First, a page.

However, the concepts of inerrancy and inspiration of Scripture do not exclude the possibility that Moses used pre-existing sources. In fact, the internal evidence of Genesis suggests the use of pre-existing sources. Pre-Flood geography is given in detail, while these landmarks would have been obliterated by a global Flood. The patriarchal narratives cite cities that were prominent in Abraham’s day, but not Moses’. For example, Genesis 10:19 says, “The territory of the Canaanites extended from Sidon as you go toward Gerar, as far as Gaza; as you go toward Sodom and Gomorrah and Admah and Zeboiim, as far as Lasha.” This points to an original document written when these cities, some of which were long destroyed by Moses’ time, were helpful landmarks. Thus, it is not inconceivable that there were some sort of written records passed down and preserved.
Yet, even though there is internal evidence of pre-existing sources, Moses obviously was crafting the narrative. It shows many marks of unity, such as the chiasms and repeated themes. The end result is that “… the rhetorical features of Gen. 1–11 are so distinctly woven into one tapestry as to constitute an unassailable case for the unity of the section, and most likely composition by a single hand.”6
Is Genesis a myth?
When discussing the genre of Genesis, each of the contributors discusses whether it is appropriate to call Genesis a ‘myth’. As Hoffmeier notes, there is no consensus as to how the word ‘myth’ should be defined (27), so whether one defines Genesis as a ‘myth’ depends a lot on the definition. However, it seems that to call Genesis a myth would make the term meaningless. Genesis is grounded in time and space, claims to talk about real people, places, and events, and claims that they have real explanatory power for our experience today. Genesis is not myth; it claims to be an etiology—and it can only function in that way if it is history.
The account of the Nephilim as ancient historical narrative
The first passage the contributors were asked to examine as a case study was Genesis 6:1–4; the account of the Nephilim. The identity of the ‘sons of God’, ‘daughters of men’, and ‘Nephilim’ has already received a thorough creationist treatment elsewhere,7 so this essay will focus specifically on aspects that indicate that the passage is ancient historical narrative.
The passage occurs directly after Adam’s genealogy, which gives a straightforward lineage of descendants, as well as a directly implied chronology. It is not a stretch to characterize the genealogy as an account of the multiplication of mankind on the earth. Then Genesis 6 begins, “When men began to multiply on the face of the land” (6:1). So there is a continuity in the narrative, and it is placed within the same history as the genealogy. There are also distinct chronological markers in the passage itself— Yahweh states, “My Spirit shall not abide in man forever, for he is flesh: his days shall be 120 years” (6:3). This allows us to place this statement specifically 120 years before the Flood—in other words, Noah would have been 480 years old at the time of this pronouncement, and his first son would not have been born for another twenty years. Genesis 6:4 states, “The Nephilim were on the earth in those days, and also afterward”—again, giving a timeframe for the existence of the Nephilim. Mythological writing is not normally marked with this sort of chronological precision.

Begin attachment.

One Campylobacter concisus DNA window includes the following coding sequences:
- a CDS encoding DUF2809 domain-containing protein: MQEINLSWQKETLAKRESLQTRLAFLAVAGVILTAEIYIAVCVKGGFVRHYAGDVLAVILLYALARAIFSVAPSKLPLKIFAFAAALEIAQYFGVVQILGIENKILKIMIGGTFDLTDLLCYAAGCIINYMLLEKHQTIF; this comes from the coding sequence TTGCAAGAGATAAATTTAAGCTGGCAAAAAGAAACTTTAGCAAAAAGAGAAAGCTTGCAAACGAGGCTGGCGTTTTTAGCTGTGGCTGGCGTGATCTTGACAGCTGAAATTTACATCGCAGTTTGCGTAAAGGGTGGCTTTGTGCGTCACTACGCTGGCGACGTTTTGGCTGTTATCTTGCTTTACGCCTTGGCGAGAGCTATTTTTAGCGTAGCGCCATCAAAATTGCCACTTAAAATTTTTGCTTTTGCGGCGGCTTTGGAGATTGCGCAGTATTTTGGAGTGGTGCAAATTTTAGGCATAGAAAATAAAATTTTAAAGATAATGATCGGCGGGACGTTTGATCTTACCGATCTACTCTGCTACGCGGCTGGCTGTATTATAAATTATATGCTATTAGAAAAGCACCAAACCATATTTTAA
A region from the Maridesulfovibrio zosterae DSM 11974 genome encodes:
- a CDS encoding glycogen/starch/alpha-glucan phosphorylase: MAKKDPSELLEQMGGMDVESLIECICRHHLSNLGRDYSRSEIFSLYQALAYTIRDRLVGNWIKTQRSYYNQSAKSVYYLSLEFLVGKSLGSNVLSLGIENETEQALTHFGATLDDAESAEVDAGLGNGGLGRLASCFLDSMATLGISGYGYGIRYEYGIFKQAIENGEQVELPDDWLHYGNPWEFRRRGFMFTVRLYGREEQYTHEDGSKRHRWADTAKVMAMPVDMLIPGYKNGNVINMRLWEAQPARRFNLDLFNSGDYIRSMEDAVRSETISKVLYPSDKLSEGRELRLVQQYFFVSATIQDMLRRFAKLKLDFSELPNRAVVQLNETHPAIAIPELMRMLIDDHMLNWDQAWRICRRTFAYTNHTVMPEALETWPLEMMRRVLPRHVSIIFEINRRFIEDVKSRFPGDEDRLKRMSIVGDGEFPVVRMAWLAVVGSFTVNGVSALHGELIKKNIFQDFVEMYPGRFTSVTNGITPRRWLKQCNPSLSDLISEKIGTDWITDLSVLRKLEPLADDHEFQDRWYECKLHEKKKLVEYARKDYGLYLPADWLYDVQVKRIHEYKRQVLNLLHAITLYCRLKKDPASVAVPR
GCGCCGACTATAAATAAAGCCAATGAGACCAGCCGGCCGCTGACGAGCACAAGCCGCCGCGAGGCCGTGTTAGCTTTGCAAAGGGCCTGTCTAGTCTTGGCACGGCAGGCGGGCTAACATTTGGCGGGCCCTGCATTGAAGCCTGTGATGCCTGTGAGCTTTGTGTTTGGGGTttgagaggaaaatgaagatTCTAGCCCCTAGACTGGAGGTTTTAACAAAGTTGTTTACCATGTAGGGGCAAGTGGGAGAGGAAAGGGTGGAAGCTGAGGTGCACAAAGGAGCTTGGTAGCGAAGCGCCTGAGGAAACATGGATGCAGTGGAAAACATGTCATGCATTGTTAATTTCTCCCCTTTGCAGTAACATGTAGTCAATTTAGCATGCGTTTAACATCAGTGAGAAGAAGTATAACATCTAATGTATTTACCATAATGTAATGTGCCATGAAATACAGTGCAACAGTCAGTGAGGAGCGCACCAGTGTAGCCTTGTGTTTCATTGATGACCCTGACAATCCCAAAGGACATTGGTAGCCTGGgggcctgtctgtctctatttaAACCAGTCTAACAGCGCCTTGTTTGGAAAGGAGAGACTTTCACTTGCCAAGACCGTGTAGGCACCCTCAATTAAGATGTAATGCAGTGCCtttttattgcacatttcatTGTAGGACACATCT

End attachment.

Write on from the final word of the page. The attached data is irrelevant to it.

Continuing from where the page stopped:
The passage has an explanatory function: the account is an example of the wickedness that caused Yahweh to judge the entire world by the Flood. It also has grammatical markers of historical narrative—the four verses have five waw consecutives.
The New Testament includes several passages that are very helpful to us in interpreting this passage as history. In 2 Peter, when Peter wants to assure his readers that God will judge the ungodly and preserve believers, he draws some historical parallels to show how this happened in the past (2:4ff). First, God cast disobedient angels into Hell and chained them to await judgment, as well as deluging the world, but saved Noah and his family. Second, He judged Sodom and Gomorrah but saved righteous Lot.
We do not specifically have the image of chained angels in the Old Testament, but the Book of Enoch shows that Peter must be referring to the judgment of the angels, otherwise known as ‘sons of God’, who married human women and had children with them. Enoch 10:15 says, “To Michael likewise the Lord said, Go and announce his crime to Samyaza, and the others who are with him, who have been associated with women, that they might be polluted with all their impurity. And when all their sons shall be slain, when they shall see the perdition of their beloved, bind them for seventy generations underneath the earth, even to the day of judgment, and of consummation, until the judgment, the effect of which will last forever, be completed.”